This is the beautiful laughing Kookaburra (one of the teams favourites) They are instantaneously recognisable by both their plumage and voice. The name “Laughing Kookaburra” refers to the bird’s “laugh”, This call us used to establish territory amongst family groups. It can be heard at any time of day however it is most frequent shortly after dawn and in the early evening after sunset.

It starts with one bird making a low, hiccuping chuckle. It then proceeds to throw its head back in raucous laughter, here often several others will join in. If a rival tribe is within earshot and replies, the whole family soon gathers to fill the bush with ringing laughter. Hearing kookaburras in full voice is an extraordinary experience of the Australian bush and is a sound that will be recognisable to you forever more. The Laughing Kookaburra is native to eastern Australia, however has also been introduced to New Zealand, Tasmania and Western Australia. They are part of the kingfisher family and hunt in a similar way to their smaller cousins. Perching on branches they wait patiently for prey to pass them by.

This is the beautiful laughing Kookaburra (one of the teams favourites) They are instantaneously recognisable by both their plumage and voice. The name “Laughing Kookaburra” refers to the bird’s “laugh”, This call us used to establish territory amongst family groups. It can be heard at any time of day however it is most frequent shortly after dawn and in the early evening after sunset.

It starts with one bird making a low, hiccuping chuckle. It then proceeds to throw its head back in raucous laughter, here often several others will join in. If a rival tribe is within earshot and replies, the whole family soon gathers to fill the bush with ringing laughter. Hearing kookaburras in full voice is an extraordinary experience of the Australian bush and is a sound that will be recognisable to you forever more. The Laughing Kookaburra is native to eastern Australia, however has also been introduced to New Zealand, Tasmania and Western Australia. They are part of the kingfisher family and hunt in a similar way to their smaller cousins. Perching on branches they wait patiently for prey to pass them by.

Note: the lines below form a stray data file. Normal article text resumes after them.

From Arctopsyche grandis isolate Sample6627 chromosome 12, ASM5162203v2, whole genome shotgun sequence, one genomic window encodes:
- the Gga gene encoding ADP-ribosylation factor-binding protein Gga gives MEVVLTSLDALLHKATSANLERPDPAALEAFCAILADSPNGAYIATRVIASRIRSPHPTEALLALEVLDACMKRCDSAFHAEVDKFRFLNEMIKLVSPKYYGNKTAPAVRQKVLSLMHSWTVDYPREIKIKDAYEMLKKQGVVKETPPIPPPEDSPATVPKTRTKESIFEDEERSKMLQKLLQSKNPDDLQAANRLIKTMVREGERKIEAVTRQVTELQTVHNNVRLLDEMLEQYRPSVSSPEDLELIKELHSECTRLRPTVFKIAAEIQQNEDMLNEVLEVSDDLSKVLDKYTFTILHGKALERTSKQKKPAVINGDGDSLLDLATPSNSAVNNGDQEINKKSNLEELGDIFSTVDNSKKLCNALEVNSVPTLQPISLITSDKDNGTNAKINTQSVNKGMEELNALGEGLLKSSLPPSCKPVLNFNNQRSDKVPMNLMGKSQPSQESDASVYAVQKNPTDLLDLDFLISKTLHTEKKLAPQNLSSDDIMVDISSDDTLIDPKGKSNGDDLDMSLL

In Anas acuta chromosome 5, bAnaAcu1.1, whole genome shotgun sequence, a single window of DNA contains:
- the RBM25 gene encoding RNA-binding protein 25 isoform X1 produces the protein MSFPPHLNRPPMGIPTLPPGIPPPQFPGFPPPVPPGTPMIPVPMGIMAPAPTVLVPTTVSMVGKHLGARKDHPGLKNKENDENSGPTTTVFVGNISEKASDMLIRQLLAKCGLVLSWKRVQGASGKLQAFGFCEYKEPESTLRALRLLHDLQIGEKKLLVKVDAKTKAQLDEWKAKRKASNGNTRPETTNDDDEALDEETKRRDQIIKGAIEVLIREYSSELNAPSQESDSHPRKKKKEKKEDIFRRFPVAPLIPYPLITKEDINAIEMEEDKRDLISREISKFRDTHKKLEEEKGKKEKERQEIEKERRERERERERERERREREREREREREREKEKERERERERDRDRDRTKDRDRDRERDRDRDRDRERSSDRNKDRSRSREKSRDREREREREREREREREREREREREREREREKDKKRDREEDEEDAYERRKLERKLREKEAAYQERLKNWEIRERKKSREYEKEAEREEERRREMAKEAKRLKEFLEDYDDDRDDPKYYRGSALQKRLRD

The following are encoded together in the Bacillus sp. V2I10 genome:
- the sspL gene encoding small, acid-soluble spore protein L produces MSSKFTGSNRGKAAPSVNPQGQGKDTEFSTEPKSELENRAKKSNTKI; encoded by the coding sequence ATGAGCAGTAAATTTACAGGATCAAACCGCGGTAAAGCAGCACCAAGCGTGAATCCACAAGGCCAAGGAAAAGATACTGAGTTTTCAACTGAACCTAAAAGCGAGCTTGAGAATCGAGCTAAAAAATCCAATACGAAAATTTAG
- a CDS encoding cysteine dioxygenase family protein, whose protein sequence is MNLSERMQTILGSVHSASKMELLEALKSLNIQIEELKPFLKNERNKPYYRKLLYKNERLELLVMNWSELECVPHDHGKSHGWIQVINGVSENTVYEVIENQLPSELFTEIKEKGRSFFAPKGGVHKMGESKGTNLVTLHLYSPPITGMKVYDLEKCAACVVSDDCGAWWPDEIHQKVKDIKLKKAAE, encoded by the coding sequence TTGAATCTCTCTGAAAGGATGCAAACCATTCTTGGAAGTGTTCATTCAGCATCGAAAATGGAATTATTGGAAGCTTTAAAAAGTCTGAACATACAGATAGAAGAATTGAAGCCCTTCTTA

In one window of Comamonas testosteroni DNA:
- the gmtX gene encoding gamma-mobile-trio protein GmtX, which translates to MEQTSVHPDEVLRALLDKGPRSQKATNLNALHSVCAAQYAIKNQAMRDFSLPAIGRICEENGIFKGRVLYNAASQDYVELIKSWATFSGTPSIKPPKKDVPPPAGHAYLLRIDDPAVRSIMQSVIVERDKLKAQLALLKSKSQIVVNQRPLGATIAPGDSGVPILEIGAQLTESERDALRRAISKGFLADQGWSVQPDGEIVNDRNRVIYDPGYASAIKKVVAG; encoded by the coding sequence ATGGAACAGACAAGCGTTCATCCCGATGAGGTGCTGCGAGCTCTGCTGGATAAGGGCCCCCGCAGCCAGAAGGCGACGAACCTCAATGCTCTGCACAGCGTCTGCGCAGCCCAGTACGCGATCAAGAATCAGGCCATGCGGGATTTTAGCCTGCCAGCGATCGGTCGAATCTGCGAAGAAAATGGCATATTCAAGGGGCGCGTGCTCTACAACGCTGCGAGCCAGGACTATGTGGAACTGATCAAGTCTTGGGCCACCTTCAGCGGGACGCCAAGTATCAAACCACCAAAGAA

I never thought I would have the opportunity to see a platypus in the wild… but we did! The platypus (Ornithorhynchus anatinus) is a semiaquatic mammal endemic to eastern Australia, including Tasmania. Together with the four species of echidna, it is one of the five extant species of monotremes, the only mammals that lay eggs instead of giving birth. The best chance to see the platypus is in the early morning or late afternoon. This made photographing them a bit of the challenge due to the lack of light. to try overcome this problem i had to bump up the ISO quite high to get a fast enough shutter speed to capture the brief time they spent on the surface before diving down again for food.